There are many ways to do this. "Words spoken, readings, moments of silence, printed words, candles lighted by parents, the couple, others; additional flowers or other symbols placed at the center of the space, objects held or carried by the couple or individuals," Hamilton begins. Recently, at his daughter's wedding, Hamilton continues, "The remembrance was a moment of silence at the beginning of the service after the bride arrived at the front of the sanctuary. After the introductory part of the ceremony, my brother, the officiant, invited the congregation to remember those who were not present at the ceremony. It was an open invitation and allowed each person to 'fill in' the way he or she wanted."

This was arranged during the wedding planning, as Hamilton counsels all couples. "First, have a conversation with the clergy person or officiant about who the couple wishes to remember and why. Then discuss a simple, brief way to do that, and put the time of honoring in the service and program so the remembrance doesn't interrupt or distract from the main purpose of the ceremony: the couple and the vows," Hamilton explains.

"I do believe naming is important," says Lipscomb. "A few years ago, I officiated a wedding of a couple who had both had a young child die some years earlier. The couple needed to name their children and to find some way to include them in the service. I advised them to write something (a paragraph or two) about their children. I then read their 'stories' as a way of honoring the ones loved and passed while preparing to live and love in this future relationship as spouses.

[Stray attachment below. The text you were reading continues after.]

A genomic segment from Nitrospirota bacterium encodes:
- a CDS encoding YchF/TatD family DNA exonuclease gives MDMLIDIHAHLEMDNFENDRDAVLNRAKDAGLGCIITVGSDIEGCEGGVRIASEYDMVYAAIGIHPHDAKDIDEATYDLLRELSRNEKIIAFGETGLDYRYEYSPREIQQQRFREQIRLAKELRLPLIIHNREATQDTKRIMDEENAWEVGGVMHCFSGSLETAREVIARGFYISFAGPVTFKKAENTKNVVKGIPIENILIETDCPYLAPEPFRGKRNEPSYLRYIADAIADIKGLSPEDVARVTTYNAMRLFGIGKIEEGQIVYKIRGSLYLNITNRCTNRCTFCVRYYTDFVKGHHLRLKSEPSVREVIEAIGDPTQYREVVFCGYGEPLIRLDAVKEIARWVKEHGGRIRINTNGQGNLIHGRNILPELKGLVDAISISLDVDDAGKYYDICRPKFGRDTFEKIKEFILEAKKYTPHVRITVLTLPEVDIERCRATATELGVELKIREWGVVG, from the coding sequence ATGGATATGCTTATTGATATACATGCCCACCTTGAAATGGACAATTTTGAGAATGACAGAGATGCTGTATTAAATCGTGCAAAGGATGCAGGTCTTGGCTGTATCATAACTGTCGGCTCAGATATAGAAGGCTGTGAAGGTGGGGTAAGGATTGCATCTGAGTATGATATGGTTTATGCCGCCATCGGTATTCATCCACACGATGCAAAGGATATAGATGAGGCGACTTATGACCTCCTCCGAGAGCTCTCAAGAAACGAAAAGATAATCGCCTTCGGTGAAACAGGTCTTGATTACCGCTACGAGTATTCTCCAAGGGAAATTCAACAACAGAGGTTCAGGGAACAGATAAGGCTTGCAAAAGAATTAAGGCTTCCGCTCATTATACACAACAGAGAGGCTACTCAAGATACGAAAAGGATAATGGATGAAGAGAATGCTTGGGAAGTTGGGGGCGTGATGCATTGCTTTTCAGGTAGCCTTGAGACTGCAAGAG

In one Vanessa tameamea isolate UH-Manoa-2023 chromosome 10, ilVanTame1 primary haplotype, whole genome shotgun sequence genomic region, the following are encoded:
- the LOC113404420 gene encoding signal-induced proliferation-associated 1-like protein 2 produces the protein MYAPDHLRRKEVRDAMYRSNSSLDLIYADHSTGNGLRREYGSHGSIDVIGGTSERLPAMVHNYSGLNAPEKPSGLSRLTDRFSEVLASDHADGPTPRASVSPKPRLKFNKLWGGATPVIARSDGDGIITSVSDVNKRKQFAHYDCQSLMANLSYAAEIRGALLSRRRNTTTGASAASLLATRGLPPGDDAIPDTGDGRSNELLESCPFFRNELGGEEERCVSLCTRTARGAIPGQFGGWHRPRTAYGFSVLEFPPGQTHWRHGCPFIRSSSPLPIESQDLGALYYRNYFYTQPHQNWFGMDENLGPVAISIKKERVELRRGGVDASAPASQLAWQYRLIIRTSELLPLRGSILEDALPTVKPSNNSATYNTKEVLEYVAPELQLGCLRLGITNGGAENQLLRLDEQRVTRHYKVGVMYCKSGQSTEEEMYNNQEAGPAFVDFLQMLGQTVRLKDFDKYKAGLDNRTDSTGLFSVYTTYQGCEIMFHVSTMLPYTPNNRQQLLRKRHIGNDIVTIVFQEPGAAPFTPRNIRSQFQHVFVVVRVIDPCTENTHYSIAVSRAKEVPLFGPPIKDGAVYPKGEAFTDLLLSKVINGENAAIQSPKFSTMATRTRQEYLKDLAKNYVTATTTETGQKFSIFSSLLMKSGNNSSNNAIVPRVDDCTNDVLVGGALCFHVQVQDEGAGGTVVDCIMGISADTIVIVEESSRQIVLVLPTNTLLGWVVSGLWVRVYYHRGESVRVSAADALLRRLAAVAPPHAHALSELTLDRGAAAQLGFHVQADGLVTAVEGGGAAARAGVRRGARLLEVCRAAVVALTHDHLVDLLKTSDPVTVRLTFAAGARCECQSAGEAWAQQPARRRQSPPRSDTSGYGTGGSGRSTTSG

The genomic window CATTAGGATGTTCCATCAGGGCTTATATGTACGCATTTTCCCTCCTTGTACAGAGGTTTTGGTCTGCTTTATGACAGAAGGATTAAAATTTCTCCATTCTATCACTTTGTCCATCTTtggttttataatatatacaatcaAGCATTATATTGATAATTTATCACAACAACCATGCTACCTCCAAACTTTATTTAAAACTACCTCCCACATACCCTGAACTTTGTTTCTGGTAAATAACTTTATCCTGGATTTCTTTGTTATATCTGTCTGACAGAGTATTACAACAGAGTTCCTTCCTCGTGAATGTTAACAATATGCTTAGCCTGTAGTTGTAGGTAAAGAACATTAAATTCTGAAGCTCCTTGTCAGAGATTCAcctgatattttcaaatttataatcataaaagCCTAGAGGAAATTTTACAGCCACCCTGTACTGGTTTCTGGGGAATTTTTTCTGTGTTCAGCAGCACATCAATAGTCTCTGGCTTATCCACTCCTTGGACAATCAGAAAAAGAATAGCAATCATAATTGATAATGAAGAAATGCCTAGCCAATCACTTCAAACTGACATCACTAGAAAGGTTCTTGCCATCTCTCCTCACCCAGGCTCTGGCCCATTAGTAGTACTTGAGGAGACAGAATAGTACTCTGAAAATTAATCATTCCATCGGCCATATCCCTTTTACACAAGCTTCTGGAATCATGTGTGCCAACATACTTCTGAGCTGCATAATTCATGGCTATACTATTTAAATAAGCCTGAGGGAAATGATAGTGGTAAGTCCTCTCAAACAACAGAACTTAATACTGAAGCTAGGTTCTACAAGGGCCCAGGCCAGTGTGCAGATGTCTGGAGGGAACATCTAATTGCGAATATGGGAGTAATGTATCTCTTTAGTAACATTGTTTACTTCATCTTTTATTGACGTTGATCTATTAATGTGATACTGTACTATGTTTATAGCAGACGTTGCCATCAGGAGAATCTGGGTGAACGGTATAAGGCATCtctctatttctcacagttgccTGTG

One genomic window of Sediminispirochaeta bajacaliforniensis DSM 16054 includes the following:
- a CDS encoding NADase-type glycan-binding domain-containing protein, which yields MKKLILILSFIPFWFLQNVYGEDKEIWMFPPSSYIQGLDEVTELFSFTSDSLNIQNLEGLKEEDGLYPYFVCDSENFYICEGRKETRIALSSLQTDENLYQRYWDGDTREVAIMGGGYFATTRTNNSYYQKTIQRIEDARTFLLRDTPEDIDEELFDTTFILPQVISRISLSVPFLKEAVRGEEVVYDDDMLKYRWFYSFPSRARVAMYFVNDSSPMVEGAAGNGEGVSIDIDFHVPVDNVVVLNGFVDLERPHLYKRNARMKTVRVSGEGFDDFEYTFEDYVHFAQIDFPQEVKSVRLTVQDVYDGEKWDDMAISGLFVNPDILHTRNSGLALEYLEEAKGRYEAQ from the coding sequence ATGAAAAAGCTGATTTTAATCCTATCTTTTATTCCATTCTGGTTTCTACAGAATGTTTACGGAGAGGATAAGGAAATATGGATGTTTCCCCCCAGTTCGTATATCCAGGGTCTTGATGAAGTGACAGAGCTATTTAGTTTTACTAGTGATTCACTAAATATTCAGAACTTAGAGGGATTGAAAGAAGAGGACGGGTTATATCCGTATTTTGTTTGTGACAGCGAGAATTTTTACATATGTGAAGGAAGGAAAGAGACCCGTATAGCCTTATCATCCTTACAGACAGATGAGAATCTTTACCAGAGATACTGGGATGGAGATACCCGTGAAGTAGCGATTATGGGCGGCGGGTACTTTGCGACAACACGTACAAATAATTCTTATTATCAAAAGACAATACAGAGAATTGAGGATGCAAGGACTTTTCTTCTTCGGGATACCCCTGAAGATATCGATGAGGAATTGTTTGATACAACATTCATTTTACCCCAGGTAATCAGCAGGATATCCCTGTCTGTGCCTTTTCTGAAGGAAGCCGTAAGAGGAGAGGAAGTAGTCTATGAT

"They both placed small items of remembrance on the altar. One was a daughter's favorite doll and the other a son's teddy bear. That moment in the service was delightfully celebrative, made so by the tone the couple set in the paragraphs about their child. It was helped as well by the vast majority of those attending knowing that part of the couple's individual narratives.

"Less dramatic examples exist in the small ways loved ones and mentors have been remembered," Lipscomb continues. "One couple chose to have their college professor's picture placed on a table at their reception. The professor was unable to attend, but it was the professor who introduced the couple to one another. It was a way of thanking the missed one."

Several websites discuss the reality of wedding and reception planning when a significant loved one will be absent. A Google search of "ways to honor a missing loved one at a wedding" leads to several sites that offer lists of ideas for various circumstances and settings. An article by Andrew Blackburn at talks about the use of flowers, candles, dancing, music, donations of money and personal mementos placed on a piano. "It's OK to keep it simple," the article sidebar encourages.

At, Ryan Conner's "Nine Ways to Honor Loves Ones at Your Wedding" talks about hitting the balance of remembering without making your joyous day melancholy. He suggests a photo table, wearing a special accessory or piece of jewelry, dedicating a part of the ceremony with a favorite song, poem or other verse, a moment of silence, and more.

Not for show, not out of obligation and without attempting to include every single person who won't be at the ceremony, finding meaningful ways to build a simple remembrance ritual into a wedding day can join hearts and generations in love for a lifetime.